Accordingly, the foregoing decisions are consistent with the proposition that the misconduct of a host driver, in order to bring it within the purview of the guest statute [§ 47-1021], supra, must be committed while the driver is possessed of a mental attitude with respect to both his driving and his guest, which is adverse to the welfare of his guest. This mental attitude is necessary if the conduct of the operator is to be described as being either "wanton or wilful" misconduct.

*397 As noted in the case of Brown v. Saucerman (1958), 237 Ind. 598, 601, 145 N.E.2d 898, the guest statute authorizes recovery from the host driver when his misconduct is either "wanton or wilful."[1]

As stated by the writer of this opinion in the concurring opinion of Brown v. Saucerman, supra [237 Ind. 598, at page 619]:

"To be guilty of wanton misconduct within the meaning of the statute (§ 47-1021, supra), the driver must (1) be conscious of his misconduct; (2) be motivated by a desire to assert himself or his interests above or beyond, or in reckless indifference for, the safety of his guest, and (3) he must do so knowing that his conduct subjects them to a ... probability of injury." [Our italics.]

We proceed to examine the sufficiency of the facts in this case according to the standards of proof above prescribed. In this case, there is no question but that the appellee was conscious of his misconduct, which was the operation of his automobile, on a loose gravel road, at a greatly excessive rate of speed, into an intersecting road at which oncoming traffic was obscured. The requisite knowledge is known to exist, as it was orally conveyed to the driver by his guest.

Was appellee's misconduct merely an unthinking or irresponsible act and, therefore, mere negligence or recklessness, or was his conduct consciously performed with a mental attitude which would characterize it as wanton? As noted in Brown v. Saucerman, supra, at page 618, Webster's New International Dictionary 3rd Ed. defines wanton as follows: "`... undisciplined; not susceptible to *398 control; ... Excessively merry or gay; sportive; frolicsome; ... marked by or manifesting arrogant recklessness of justice, or the rights or feelings of others, ...'" Under the facts heretofore stated a jury may have, with reason, believed that appellee's misconduct was "wanton" in that he consciously persisted therein in an undisciplined and sportive manner and with arrogant recklessness as to the rights and feelings of his guest who had entrusted himself to appellee's safe keeping.

Did appellee's misconduct subject his guest to probable injury, and was appellee aware of the hazard of such injury? Upon this issue appellee contends first, that there was, in fact, no proof of the probability of injury resulting from appellee's conduct. In fact, appellee contends that, under the evidence most favorable to the appellant, injury was not only improbable, it was extremely remote. In support of this contention it is suggested that, for example, even though appellee entered the intersection at an excessive rate of speed, this being a country road it was not probable that vehicles would be traveling upon the intersecting highway more than every 15 minutes; that it would require the appellee only about one second to cross the intersection and that, therefore, the ratio of the probability of a collision with other traffic would be only one in 900. In this the appellee presents an interesting and unique argument.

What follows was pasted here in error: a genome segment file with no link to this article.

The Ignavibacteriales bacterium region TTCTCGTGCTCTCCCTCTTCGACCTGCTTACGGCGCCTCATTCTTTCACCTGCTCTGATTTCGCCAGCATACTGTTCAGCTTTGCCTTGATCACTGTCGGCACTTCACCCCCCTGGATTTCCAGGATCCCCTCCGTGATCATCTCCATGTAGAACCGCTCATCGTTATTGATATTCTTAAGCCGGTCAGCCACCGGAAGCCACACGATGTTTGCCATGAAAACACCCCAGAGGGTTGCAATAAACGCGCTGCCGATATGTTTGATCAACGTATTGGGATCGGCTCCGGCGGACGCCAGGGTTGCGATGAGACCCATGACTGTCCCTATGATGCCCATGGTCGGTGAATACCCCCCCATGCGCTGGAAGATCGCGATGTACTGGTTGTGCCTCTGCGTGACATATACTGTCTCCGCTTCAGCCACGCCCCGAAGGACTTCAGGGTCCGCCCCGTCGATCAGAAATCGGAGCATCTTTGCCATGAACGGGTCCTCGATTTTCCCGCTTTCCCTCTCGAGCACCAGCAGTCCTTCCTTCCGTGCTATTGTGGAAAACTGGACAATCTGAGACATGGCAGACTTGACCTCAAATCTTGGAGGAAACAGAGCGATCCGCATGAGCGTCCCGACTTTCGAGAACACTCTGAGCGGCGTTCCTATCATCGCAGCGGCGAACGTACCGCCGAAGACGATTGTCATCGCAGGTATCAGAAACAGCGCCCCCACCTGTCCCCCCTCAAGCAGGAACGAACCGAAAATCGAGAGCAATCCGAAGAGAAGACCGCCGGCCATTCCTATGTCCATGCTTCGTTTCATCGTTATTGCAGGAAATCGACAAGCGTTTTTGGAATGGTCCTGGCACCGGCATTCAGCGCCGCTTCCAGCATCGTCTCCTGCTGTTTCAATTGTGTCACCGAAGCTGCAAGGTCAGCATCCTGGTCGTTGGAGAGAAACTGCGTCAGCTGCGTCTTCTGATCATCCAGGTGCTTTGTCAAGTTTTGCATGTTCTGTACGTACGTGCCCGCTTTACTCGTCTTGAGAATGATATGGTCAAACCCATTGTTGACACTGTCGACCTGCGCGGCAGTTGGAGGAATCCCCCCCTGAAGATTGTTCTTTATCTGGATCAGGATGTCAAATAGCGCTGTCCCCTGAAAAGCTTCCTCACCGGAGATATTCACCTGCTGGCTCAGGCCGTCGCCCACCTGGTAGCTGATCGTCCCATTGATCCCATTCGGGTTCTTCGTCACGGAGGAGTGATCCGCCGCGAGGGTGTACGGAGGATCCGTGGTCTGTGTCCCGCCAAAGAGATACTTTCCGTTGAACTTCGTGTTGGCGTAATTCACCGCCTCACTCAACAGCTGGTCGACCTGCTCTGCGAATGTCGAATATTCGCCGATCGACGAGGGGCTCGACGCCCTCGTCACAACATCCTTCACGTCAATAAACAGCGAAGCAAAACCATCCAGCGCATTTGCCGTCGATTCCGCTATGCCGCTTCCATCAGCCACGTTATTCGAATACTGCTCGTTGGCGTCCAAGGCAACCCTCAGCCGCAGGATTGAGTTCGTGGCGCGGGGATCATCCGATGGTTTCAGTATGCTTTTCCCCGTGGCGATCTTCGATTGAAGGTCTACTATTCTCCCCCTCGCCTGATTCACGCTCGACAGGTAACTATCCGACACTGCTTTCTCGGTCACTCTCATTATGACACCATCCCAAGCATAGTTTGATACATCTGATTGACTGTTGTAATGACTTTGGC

However, we cannot limit the application of the guest statute [§ 47-1021, supra] to those circumstances where collision and injury are, in fact, more probable than improbable. Rather, the term "probable injury," as used in the cases defining wanton or wilful misconduct, must be considered to have reference to situations where there *399 is a very real and present likelihood of injury under circumstances where the misconduct of the operator of the vehicle would be the proximate cause of the injury.

Appellee also contends that, even though there was a probability of injury as a result of the manner in which appellee drove his automobile, he was not aware of such probability and, therefore, his misconduct cannot be characterized as "wanton or wilful." Appellee asserts that this lack of awareness is conclusively demonstrated by his declarations that there would be no one upon the intersecting roadway at the particular time of day. However, the jury was not bound to accept appellee's statements as speaking the truth in this regard. It was reasonable for appellee to anticipate the normal flow of traffic upon the road and he did not and could not know whether or not traffic was approaching from the right, since the road to the north was obscured by a cornfield. Furthermore, the jury might reasonably have considered that the statement was merely an additional manifestation of arrogant recklessness on the part of appellee as to the rights and feelings of the appellant who was pleading with appellee to slow down.

As stated in the case of Miller v. Smith (1955), 125 Ind. App. 293, 300, 124 N.E.2d 874, 877, and as quoted in Brown v. Saucerman, supra [237 Ind. 598, at page 621]:

"`"The question as to whether the accident was caused by the wanton or willful misconduct of the defendant should be left to the jury in all cases where there is any conflict in the evidence or where different inferences from the testimony given [regarding the essential facts] might be reasonably drawn...." Pierce v. Clemens, supra (113 Ind. App. 65, 46 N.E.2d 836). (Emphasis supplied.)'"

*400 For the reasons above stated, the evidence was sufficient to present an issue of wanton misconduct to the jury. Therefore, a peremptory instruction at the conclusion of appellant's evidence, that the jury return a verdict for the defendant, was error.

Judgment is, therefore, reversed with instructions to sustain appellant's motion for a new trial.

Arterburn, C.J., and Landis, J., concur.

Bobbitt and Jackson, JJ., concur in the result.

NOTE. Reported in 186 N.E.2d 1.


[1] The word "willful" is defined as "done deliberately: not accidental or without purpose." Webster's New International Dictionary, 3rd Ed.